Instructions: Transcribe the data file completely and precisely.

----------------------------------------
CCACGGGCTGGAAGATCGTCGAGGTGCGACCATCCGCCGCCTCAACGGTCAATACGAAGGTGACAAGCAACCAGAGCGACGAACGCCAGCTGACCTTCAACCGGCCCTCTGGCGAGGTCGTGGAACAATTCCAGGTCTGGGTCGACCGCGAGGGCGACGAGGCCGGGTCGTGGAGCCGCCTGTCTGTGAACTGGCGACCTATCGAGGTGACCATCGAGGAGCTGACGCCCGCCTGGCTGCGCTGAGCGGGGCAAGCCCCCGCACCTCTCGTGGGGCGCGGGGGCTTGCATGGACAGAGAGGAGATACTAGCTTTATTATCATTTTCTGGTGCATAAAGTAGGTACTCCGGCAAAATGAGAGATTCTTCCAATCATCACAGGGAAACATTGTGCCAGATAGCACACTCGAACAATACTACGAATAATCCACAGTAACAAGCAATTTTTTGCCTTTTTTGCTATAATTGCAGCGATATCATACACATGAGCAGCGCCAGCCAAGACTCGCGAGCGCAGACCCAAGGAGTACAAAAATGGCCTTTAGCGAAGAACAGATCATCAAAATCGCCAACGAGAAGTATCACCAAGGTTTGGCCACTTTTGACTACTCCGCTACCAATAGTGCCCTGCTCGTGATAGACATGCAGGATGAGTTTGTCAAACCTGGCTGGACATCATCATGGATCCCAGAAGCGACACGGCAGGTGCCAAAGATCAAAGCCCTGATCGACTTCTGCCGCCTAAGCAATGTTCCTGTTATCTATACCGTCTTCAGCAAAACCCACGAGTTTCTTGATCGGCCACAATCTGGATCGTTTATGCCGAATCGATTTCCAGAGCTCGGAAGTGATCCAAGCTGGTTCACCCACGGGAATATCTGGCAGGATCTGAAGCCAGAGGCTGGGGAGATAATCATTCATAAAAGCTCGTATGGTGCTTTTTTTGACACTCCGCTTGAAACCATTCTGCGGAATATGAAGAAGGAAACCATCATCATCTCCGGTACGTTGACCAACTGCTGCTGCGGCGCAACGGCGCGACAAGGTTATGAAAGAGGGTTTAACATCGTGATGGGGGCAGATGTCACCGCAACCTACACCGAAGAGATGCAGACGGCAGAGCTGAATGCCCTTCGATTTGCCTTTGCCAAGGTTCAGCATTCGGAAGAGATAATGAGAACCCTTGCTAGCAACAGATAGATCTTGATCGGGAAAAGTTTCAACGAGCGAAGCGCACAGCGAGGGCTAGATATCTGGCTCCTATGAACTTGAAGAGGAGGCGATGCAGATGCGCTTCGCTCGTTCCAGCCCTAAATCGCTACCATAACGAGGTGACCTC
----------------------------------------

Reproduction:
CCACGGGCTGGAAGATCGTCGAGGTGCGACCATCCGCCGCCTCAACGGTCAATACGAAGGTGACAAGCAACCAGAGCGACGAACGCCAGCTGACCTTCAACCGGCCCTCTGGCGAGGTCGTGGAACAATTCCAGGTCTGGGTCGACCGCGAGGGCGACGAGGCCGGGTCGTGGAGCCGCCTGTCTGTGAACTGGCGACCTATCGAGGTGACCATCGAGGAGCTGACGCCCGCCTGGCTGCGCTGAGCGGGGCAAGCCCCCGCACCTCTCGTGGGGCGCGGGGGCTTGCATGGACAGAGAGGAGATACTAGCTTTATTATCATTTTCTGGTGCATAAAGTAGGTACTCCGGCAAAATGAGAGATTCTTCCAATCATCACAGGGAAACATTGTGCCAGATAGCACACTCGAACAATACTACGAATAATCCACAGTAACAAGCAATTTTTTGCCTTTTTTGCTATAATTGCAGCGATATCATACACATGAGCAGCGCCAGCCAAGACTCGCGAGCGCAGACCCAAGGAGTACAAAAATGGCCTTTAGCGAAGAACAGATCATCAAAATCGCCAACGAGAAGTATCACCAAGGTTTGGCCACTTTTGACTACTCCGCTACCAATAGTGCCCTGCTCGTGATAGACATGCAGGATGAGTTTGTCAAACCTGGCTGGACATCATCATGGATCCCAGAAGCGACACGGCAGGTGCCAAAGATCAAAGCCCTGATCGACTTCTGCCGCCTAAGCAATGTTCCTGTTATCTATACCGTCTTCAGCAAAACCCACGAGTTTCTTGATCGGCCACAATCTGGATCGTTTATGCCGAATCGATTTCCAGAGCTCGGAAGTGATCCAAGCTGGTTCACCCACGGGAATATCTGGCAGGATCTGAAGCCAGAGGCTGGGGAGATAATCATTCATAAAAGCTCGTATGGTGCTTTTTTTGACACTCCGCTTGAAACCATTCTGCGGAATATGAAGAAGGAAACCATCATCATCTCCGGTACGTTGACCAACTGCTGCTGCGGCGCAACGGCGCGACAAGGTTATGAAAGAGGGTTTAACATCGTGATGGGGGCAGATGTCACCGCAACCTACACCGAAGAGATGCAGACGGCAGAGCTGAATGCCCTTCGATTTGCCTTTGCCAAGGTTCAGCATTCGGAAGAGATAATGAGAACCCTTGCTAGCAACAGATAGATCTTGATCGGGAAAAGTTTCAACGAGCGAAGCGCACAGCGAGGGCTAGATATCTGGCTCCTATGAACTTGAAGAGGAGGCGATGCAGATGCGCTTCGCTCGTTCCAGCCCTAAATCGCTACCATAACGAGGTGACCTC